Many businesses forging a new media strategy in China, see the country’s premier micro-blogging site, Weibo, as the Twitter twin of the East. However, there are some fundamental differences between the two and simply moving your Twitter strategy over onto Weibo may be more of a mistake than you think.
It’s not just about 140 characters. Chinese can contain five times more information than English in that short space. This means Weibo provides an opportunity for a more layered dialogue and greater interaction between fans and companies trying to market their product. The Chinese love to comment and Weibo gives them the tools to do this and more.
A picture paints a thousand words. Businesses can do worse than look to the fashion industry for examples of good practice in social media strategy in China. For a recent Art of the Trench exhibition in Shanghai, Burberry used pictures of people in the city wearing the iconic trench coat on their Weibo page.
Images and video were also transmitted live from the event. The result?
“The brand saw an increase of 15, 548 followers in just a 16 day time period and saw an average of 20 active followers a day.” Courtney Gerring, Digital PR at Fashionbi. (http://www.marketmechina.com/burberrys-powerful-weibo-strategy-and-the-benefits-of-weibo-campaigns/)
Get yourself verified. Sina Weibo brought in verified accounts much earlier than Twitter. Unlike Twitter, where it doesn’t appear to have the same impact, without it on Weibo you will have a harder time attracting fans.
Be careful what you post. There is censorship in China, a fact businesses looking to get a foothold in this arena have to deal with. Common sense can get you so far but you also need to keep an eye on what is in/out of vogue. In China, censorship of content, keywords and images changes with the tide. A site like weibowatch.com regularly provides a useful list of up-to-date banned or sensitive words that businesses should be aware of.
Latch onto influence. In other words, it pays to know your public. Get to know the key opinion leaders and build a relationship with them and you will be able to better reach the Chinese public. Particularly on Weibo, these verified individuals get a lot of reposts and comments on a daily basis.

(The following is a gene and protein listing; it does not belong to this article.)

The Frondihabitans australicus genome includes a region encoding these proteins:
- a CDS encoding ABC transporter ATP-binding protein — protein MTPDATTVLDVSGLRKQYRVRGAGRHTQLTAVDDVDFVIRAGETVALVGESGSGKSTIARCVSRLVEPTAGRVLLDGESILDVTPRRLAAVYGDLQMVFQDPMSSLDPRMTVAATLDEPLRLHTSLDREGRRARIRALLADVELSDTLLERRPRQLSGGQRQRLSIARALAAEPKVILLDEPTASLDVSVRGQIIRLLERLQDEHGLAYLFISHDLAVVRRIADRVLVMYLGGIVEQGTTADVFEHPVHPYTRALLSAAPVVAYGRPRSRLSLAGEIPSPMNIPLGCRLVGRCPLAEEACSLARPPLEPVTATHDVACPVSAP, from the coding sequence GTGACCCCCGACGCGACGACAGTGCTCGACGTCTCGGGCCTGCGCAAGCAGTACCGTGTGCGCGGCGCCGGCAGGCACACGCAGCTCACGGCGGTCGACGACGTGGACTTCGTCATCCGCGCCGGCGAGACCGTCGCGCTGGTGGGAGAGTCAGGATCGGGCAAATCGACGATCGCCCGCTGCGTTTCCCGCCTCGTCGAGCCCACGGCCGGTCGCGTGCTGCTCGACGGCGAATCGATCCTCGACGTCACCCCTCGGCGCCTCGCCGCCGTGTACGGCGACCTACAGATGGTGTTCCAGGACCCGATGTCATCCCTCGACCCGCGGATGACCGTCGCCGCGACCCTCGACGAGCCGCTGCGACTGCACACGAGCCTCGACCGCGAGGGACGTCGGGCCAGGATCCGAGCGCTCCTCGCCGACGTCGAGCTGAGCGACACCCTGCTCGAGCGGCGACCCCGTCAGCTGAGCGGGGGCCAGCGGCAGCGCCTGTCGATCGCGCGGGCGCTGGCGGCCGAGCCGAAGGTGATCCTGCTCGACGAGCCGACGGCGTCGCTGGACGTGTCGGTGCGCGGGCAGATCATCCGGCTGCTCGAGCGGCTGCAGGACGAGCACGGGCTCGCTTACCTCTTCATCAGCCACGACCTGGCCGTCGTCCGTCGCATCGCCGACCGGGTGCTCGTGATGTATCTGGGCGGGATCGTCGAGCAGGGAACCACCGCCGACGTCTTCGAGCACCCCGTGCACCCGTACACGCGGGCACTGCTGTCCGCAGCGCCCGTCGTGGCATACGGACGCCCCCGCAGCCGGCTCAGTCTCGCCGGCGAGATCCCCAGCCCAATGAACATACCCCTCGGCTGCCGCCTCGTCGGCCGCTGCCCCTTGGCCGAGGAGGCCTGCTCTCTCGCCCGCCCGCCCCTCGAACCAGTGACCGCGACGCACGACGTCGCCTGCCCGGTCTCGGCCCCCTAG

Keep one eye on public events. In July 2011, a huge rainstorm hit Beijing leaving thousands of office workers stranded in the city. Durex posted on Weibo that it would be a good idea to put their product on their shoes to keep those feet dry – the post was shared between 50 million Weibo users.
Timing is crucial. To build up fans it helps to have an idea when the majority are checking their posts. For instance, a large number of Chinese commuters look at Weibo while travelling to and from work.
With over 500 million users and almost two thirds of fans spending an average of 3.9 hours a day using it on their phones, Weibo is one of the most influential social media channels in China and one that businesses looking to be a success in the country need to be serious about. Optimising for Weibo may be more challenging than its Western counterpart but, done effectively, can give foreign businesses access to a large and influential portion of the population.
“While the controls are tighter, one must realize that social media is infinitely more open than other media in China, and Sina has built a solid product integrating images, video, structured dialog, and longer tweets. As a result, Sina Weibo has become the media of choice that people flock to find or share information, and to voice or hear opinion.” Former Google China head Kaifu Lee. (http://techcrunch.com/2013/02/18/kaifu-lee-still-upbeat-on-chinas-social-media-despite-sina-and-tencent-weibo-suspension/)